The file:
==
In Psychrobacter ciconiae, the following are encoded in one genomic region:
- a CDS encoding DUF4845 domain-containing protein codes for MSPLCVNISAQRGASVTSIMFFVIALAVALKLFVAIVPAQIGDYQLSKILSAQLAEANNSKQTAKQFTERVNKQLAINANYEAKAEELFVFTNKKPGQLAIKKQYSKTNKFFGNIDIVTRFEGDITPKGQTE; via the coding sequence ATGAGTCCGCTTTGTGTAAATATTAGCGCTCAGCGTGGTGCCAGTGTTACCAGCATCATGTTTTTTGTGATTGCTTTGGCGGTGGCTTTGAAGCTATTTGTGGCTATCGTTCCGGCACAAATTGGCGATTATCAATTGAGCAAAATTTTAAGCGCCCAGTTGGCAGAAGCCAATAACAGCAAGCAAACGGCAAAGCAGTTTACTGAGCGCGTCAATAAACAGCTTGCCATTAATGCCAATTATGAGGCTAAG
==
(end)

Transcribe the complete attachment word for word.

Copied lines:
In Psychrobacter ciconiae, the following are encoded in one genomic region:
- a CDS encoding DUF4845 domain-containing protein codes for MSPLCVNISAQRGASVTSIMFFVIALAVALKLFVAIVPAQIGDYQLSKILSAQLAEANNSKQTAKQFTERVNKQLAINANYEAKAEELFVFTNKKPGQLAIKKQYSKTNKFFGNIDIVTRFEGDITPKGQTE; via the coding sequence ATGAGTCCGCTTTGTGTAAATATTAGCGCTCAGCGTGGTGCCAGTGTTACCAGCATCATGTTTTTTGTGATTGCTTTGGCGGTGGCTTTGAAGCTATTTGTGGCTATCGTTCCGGCACAAATTGGCGATTATCAATTGAGCAAAATTTTAAGCGCCCAGTTGGCAGAAGCCAATAACAGCAAGCAAACGGCAAAGCAGTTTACTGAGCGCGTCAATAAACAGCTTGCCATTAATGCCAATTATGAGGCTAAG